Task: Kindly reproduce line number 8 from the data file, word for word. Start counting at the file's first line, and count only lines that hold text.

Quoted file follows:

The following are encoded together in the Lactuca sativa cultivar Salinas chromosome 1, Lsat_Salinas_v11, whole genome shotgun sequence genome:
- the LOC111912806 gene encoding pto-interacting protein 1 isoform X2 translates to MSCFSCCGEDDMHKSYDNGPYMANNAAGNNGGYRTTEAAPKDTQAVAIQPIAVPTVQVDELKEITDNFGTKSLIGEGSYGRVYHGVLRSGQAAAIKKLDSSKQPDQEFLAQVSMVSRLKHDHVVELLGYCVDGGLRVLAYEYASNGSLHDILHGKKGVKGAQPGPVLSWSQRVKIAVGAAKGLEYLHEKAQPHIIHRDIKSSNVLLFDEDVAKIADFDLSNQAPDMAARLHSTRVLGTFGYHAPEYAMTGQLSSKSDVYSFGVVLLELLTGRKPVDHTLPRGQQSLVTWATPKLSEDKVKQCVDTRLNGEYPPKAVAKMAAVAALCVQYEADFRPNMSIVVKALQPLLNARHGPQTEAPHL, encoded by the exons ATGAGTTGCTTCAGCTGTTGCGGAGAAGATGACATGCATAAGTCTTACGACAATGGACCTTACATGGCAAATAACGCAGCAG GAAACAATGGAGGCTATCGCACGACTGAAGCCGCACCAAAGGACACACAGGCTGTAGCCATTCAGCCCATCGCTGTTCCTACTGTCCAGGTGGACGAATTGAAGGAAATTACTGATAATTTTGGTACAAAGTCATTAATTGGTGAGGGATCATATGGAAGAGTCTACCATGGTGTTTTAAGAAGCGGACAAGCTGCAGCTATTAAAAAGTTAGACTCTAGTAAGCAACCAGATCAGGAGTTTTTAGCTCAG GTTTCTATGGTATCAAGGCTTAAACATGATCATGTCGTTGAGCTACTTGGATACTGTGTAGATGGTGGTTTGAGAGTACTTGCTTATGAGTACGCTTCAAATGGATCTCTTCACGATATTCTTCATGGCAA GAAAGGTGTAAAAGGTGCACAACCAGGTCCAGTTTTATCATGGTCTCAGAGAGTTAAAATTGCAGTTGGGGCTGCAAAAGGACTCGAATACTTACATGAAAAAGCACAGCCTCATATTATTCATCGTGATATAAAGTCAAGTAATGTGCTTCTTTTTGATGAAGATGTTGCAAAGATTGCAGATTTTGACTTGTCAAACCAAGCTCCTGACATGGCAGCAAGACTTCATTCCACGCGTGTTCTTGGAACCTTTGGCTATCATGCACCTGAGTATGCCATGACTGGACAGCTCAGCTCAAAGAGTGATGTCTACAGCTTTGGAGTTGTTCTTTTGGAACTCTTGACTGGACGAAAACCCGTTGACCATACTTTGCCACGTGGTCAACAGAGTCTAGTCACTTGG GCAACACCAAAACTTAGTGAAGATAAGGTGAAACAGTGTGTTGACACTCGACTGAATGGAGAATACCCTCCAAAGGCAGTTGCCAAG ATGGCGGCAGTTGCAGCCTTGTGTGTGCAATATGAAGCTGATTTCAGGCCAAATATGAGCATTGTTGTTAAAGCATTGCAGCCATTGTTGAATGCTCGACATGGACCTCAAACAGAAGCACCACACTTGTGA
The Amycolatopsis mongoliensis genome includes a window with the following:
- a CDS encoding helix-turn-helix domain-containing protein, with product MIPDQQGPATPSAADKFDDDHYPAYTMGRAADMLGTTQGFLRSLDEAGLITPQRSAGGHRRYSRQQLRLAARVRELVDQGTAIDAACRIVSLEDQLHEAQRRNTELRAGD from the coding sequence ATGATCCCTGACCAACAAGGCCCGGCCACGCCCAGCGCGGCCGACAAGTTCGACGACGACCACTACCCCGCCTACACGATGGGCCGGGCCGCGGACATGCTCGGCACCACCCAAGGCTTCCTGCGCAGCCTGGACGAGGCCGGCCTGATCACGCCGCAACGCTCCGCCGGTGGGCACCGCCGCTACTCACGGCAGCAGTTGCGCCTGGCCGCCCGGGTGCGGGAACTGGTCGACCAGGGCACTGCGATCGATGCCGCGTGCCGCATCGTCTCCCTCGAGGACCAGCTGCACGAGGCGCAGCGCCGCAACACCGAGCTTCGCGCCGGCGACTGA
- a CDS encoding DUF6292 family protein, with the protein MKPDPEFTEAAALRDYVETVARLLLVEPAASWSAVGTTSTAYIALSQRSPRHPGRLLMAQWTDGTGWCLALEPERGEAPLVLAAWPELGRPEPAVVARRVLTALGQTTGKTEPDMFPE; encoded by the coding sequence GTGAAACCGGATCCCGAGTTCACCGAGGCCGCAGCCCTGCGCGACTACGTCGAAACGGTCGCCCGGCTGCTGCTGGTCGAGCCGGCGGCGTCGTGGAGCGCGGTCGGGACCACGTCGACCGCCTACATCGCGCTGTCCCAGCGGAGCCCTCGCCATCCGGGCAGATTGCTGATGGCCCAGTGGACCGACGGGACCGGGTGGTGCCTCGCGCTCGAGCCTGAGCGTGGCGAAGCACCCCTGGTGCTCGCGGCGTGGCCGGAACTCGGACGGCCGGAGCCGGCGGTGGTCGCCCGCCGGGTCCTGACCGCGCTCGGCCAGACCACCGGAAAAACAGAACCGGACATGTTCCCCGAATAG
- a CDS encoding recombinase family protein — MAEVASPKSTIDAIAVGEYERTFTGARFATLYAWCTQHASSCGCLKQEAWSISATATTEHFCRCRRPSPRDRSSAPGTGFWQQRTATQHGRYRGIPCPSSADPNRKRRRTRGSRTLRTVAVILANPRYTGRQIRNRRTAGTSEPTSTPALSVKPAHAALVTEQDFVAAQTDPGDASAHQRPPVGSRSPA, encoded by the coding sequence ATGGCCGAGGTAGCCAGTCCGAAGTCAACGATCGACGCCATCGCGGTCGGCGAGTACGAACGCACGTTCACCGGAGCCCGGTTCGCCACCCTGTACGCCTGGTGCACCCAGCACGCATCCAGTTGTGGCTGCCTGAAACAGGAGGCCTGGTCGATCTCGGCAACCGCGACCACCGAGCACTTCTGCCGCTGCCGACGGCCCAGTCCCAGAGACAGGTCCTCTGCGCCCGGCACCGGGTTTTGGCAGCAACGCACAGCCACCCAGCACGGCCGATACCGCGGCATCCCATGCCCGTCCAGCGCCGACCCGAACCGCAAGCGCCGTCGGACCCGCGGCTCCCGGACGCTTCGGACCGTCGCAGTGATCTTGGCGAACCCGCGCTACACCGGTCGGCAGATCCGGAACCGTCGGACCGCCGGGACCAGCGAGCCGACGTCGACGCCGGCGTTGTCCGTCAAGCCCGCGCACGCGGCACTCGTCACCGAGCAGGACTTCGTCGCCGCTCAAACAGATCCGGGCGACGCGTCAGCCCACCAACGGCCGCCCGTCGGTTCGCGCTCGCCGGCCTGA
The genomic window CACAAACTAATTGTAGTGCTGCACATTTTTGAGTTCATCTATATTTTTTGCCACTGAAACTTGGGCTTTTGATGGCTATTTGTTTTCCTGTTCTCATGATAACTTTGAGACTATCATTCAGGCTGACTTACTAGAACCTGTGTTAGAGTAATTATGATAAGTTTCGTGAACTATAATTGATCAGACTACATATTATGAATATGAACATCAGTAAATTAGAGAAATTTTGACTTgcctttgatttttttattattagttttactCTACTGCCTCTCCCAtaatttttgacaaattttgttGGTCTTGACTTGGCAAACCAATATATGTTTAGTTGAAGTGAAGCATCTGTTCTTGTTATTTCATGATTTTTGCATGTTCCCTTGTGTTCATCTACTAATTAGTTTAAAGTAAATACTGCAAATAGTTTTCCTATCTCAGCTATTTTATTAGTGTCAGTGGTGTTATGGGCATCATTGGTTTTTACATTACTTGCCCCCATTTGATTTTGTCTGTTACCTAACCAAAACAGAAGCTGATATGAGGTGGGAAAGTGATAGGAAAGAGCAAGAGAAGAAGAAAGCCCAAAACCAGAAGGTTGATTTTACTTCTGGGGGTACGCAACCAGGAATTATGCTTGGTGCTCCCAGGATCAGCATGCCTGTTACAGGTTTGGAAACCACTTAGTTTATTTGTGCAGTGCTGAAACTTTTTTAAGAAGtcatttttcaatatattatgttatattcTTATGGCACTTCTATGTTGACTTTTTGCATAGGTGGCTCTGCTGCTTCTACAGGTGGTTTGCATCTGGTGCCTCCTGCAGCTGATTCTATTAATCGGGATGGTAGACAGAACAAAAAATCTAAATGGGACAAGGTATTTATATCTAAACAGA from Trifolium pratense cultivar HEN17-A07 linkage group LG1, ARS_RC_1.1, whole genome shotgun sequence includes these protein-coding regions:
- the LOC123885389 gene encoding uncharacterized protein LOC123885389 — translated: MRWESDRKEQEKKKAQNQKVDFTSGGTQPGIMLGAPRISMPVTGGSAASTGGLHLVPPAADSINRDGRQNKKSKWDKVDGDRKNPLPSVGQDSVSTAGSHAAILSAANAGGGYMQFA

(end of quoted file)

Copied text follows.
- the LOC123885389 gene encoding uncharacterized protein LOC123885389 — translated: MRWESDRKEQEKKKAQNQKVDFTSGGTQPGIMLGAPRISMPVTGGSAASTGGLHLVPPAADSINRDGRQNKKSKWDKVDGDRKNPLPSVGQDSVSTAGSHAAILSAANAGGGYMQFA